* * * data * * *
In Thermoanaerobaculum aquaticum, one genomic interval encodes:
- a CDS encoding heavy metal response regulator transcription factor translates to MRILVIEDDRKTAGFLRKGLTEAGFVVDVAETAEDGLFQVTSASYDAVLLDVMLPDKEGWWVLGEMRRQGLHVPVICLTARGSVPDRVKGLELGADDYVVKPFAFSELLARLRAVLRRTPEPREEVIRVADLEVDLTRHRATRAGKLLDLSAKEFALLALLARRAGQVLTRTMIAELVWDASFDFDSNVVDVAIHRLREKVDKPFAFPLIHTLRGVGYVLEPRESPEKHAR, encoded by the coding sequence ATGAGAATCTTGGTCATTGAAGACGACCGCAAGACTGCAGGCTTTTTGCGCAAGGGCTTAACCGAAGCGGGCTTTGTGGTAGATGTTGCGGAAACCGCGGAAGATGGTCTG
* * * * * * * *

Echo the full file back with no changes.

In Thermoanaerobaculum aquaticum, one genomic interval encodes:
- a CDS encoding heavy metal response regulator transcription factor translates to MRILVIEDDRKTAGFLRKGLTEAGFVVDVAETAEDGLFQVTSASYDAVLLDVMLPDKEGWWVLGEMRRQGLHVPVICLTARGSVPDRVKGLELGADDYVVKPFAFSELLARLRAVLRRTPEPREEVIRVADLEVDLTRHRATRAGKLLDLSAKEFALLALLARRAGQVLTRTMIAELVWDASFDFDSNVVDVAIHRLREKVDKPFAFPLIHTLRGVGYVLEPRESPEKHAR, encoded by the coding sequence ATGAGAATCTTGGTCATTGAAGACGACCGCAAGACTGCAGGCTTTTTGCGCAAGGGCTTAACCGAAGCGGGCTTTGTGGTAGATGTTGCGGAAACCGCGGAAGATGGTCTG